Throughout this cycle, I have largely refrained from commenting publicly on the Party's strategy. For example, while the Republicans were out bragging to the media about their "Voter Vault" and their "72 Hour" get-out-the-vote strategy, we were building an even better voter file, and implementing a superior strategy . . . without them knowing about it. Now that Election Day has come and gone, and our strategy has paid off, I can share the top dozen ways that we won:
1. Great candidates. The endorsing conventions last spring gave us an outstanding slate of candidates, from the top of the ticket to the bottom, all across Minnesota. And the Party stood behind those candidates, even against aggressive intraparty challenges. So just how much difference does the endorsement make? Out of 236 endorsed candidates, 235 of them - 99.6 percent! - came safely through the primary and went to the general election. The Party and its endorsement process are the strongest that they have ever been.
2. Synergy between the activists and the campaigns. The precinct caucuses in March hit a 24-year high for attendance in a non-Presidential year: 29,067 DFLers attended their caucus. Not since 1982 have so many activists attended the Party's caucuses in a non-Presidential year. And the Party and its campaigns activated, motivated, and mobilized those activists, from the voter-identification work in the spring and summer through the get-out-the-vote drive in the fall, with local party units as the driving engines. The collaboration among the State Party, local party units, and campaigns was as close as it has ever been.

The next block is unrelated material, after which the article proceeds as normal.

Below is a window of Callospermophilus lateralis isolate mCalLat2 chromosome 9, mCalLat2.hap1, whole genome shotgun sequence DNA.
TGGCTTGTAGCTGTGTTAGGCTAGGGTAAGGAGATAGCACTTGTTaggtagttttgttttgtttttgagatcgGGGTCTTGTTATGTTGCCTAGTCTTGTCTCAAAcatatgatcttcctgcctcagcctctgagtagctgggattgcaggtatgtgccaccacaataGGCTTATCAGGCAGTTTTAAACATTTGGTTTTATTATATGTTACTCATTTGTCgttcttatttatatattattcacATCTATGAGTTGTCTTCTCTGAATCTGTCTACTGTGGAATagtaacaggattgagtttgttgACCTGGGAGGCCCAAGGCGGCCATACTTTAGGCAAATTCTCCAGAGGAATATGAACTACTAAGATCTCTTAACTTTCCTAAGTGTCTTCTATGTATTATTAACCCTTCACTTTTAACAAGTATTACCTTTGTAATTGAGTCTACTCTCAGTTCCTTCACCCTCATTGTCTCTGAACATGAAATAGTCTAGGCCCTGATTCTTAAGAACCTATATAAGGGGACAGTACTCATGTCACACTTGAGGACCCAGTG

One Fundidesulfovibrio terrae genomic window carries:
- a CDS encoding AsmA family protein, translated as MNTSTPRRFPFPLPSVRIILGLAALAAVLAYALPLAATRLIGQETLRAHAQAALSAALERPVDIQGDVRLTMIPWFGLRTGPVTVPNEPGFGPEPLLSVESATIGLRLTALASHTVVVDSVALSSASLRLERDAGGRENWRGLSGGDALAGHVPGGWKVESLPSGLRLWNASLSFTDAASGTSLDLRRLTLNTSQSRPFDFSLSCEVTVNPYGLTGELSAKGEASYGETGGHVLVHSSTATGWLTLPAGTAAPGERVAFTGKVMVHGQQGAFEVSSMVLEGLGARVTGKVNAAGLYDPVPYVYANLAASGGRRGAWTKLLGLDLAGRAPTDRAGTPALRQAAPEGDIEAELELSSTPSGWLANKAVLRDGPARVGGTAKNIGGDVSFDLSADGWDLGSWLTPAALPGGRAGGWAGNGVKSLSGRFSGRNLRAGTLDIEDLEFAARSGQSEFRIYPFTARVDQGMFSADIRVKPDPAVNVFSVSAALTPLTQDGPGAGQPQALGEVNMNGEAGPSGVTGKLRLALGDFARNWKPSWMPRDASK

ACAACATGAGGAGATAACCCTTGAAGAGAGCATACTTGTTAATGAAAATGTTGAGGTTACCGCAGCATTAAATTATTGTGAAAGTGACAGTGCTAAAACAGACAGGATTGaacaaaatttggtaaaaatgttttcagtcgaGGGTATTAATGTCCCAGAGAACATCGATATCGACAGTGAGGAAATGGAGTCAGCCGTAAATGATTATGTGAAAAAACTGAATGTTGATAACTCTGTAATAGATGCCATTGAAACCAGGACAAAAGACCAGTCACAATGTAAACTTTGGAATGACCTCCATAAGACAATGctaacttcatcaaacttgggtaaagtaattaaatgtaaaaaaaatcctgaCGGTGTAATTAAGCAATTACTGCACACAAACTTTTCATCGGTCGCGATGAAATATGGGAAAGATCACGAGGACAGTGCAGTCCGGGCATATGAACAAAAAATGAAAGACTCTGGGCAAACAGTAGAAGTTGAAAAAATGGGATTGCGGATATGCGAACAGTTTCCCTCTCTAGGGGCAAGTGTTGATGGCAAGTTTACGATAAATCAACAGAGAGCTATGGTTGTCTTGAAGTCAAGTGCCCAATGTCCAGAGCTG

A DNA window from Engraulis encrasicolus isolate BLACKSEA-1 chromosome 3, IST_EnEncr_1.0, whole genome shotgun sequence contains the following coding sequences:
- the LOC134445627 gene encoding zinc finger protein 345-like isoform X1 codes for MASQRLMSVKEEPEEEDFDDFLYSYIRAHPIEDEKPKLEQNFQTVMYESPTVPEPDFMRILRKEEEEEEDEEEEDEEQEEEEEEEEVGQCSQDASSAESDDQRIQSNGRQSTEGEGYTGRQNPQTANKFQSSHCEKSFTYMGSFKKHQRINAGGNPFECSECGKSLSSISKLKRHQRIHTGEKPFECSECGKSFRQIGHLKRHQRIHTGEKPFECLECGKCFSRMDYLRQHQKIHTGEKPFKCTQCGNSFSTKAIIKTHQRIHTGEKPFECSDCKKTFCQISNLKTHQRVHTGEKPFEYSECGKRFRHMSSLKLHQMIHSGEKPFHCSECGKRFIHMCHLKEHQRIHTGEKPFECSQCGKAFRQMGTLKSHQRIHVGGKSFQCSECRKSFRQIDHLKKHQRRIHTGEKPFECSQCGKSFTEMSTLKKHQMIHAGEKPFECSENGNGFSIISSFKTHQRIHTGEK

3. A true grassroots organization. Two years ago, the Party's permanent staff was based entirely in St. Paul. This year, the Party hired a permanent field director for each congressional district, on the idea that each district director would coordinate campaign work in the even-numbered years and focus on party-building in the odd-numbered years. This field program has taken an unprecedented commitment of resources to local organizing. But it has paid off handsomely.